• However, the drop in the number of people working and in the number of people in the civilian labor force (working or looking for work) occurred among young people 16-24, presumably in conjunction with their return to school.  The number of people 25+ who are working INCREASED by 397,000 in August.
(Note:  All of my employment number reports are based on monthly reports and data published by the Bureau of Labor Statistics.  Monthly numbers reports are based on the monthly Employment Situation Report.  The Employment Situation report includes month over month and year over year jobs numbers.  My analysis is taken from the monthly BLS data copied to an Excel spreadsheet every month.  I calculate detailed percentage increases/decreases, 3 month numbers, 2011 to date numbers, and I compare jobs numbers to those at the time of Obama's inauguration and at the "trough" of the recession.)

1 comment:

  1. Molly -- appreciate the regurgitation of graphs and stats. We see too much finger pointing to symptoms (unemployment stats) in the media. I wish there were more Americans angered over the root causes. Here are few topics I'd love to have you write about:

    1)You report that we had a rise in private sector jobs, but many of those jobs don't go to Americans. Why? Unfortunately, there aren't enough skilled Americans. A big part is because our public school system is a mess. Steve Jobs, whom I think most people revere as a success story, shares in his biography that he spoke to President Obama about his frustration over having to hire foreign workers because there just weren't enough skilled programmers here. He encouraged Obama to take drastic measures to reform our education system. But unfortunately that's not a very sexy topic for Baby Boomers (the bulk of the voters that politicians are trying to win) who no longer have kids in school.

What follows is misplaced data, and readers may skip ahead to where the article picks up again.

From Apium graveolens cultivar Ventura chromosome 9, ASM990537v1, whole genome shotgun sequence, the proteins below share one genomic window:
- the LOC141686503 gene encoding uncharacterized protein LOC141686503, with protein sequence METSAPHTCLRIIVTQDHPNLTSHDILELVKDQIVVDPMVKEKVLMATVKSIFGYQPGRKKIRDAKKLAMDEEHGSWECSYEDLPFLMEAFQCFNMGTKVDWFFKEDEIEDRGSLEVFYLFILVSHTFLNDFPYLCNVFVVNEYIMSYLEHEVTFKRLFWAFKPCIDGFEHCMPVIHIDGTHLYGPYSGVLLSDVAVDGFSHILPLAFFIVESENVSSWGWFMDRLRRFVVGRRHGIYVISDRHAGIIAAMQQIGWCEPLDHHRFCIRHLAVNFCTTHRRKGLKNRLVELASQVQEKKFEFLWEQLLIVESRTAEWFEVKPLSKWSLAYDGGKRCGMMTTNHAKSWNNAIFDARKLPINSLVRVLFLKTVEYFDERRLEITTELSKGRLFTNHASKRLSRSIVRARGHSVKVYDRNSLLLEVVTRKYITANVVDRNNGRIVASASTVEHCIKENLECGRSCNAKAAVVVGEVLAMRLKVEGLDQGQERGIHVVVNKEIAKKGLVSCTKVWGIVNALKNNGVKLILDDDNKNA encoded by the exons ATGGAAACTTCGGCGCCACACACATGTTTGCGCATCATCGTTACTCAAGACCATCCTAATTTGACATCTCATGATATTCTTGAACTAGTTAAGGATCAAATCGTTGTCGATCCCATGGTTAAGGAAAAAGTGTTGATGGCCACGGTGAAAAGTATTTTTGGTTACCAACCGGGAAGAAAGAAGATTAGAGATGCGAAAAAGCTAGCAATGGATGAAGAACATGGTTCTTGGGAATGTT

2)most non-business savvy Americans are quick to point fingers at tax cuts to corporations. But the reality is businesses are created to be profitable and when your tax savvy CFO sees a huge gain to move half of your operation to China because corporate taxes are half what they are in America you do it. Another reality is that in America nobody wants to buy "made in America" if it's double the price of "made in China." Our actions often speak louder than our words. Americans are indirectly saying we don't care that product X was made else, just so long as it costs less -- put do they not realize that made elsewhere means those are fewer jobs in the US

    3) You call out the decrease in government jobs. It would be interesting to show how many states are on the verge of bankruptcy due to overspending and corrupt politicians (Illinois is not the only state to suffer this misfortune). This trend has nothing to do with the Federal government. It is, however, a eye-opener to the fact that whether you're a local, state of Federal government you can't spend what you don't have. Unfortunately, at the Federal level the Reserve just prints more money, which drives down the value of our dollar and creates a tidal wave effect. You don't have to have a degree in economics to understand that if $1 in your pocket was worth $1 a year ago and today it's only worth $.60 your money just doesn't go as far. So when the Federal Reserve announces it's going to cut interest rates again to encourage Americans to spend, the Federal Govt is really saying "we know your dollars aren't going as far any more so we're giving you an incentive to borrow more and get more in debt, but you'll spend that money and we'll get a false rise in the economy right before the election and give the president a much needed boost in the polls (well known tactic among every political group).

    ReplyDelete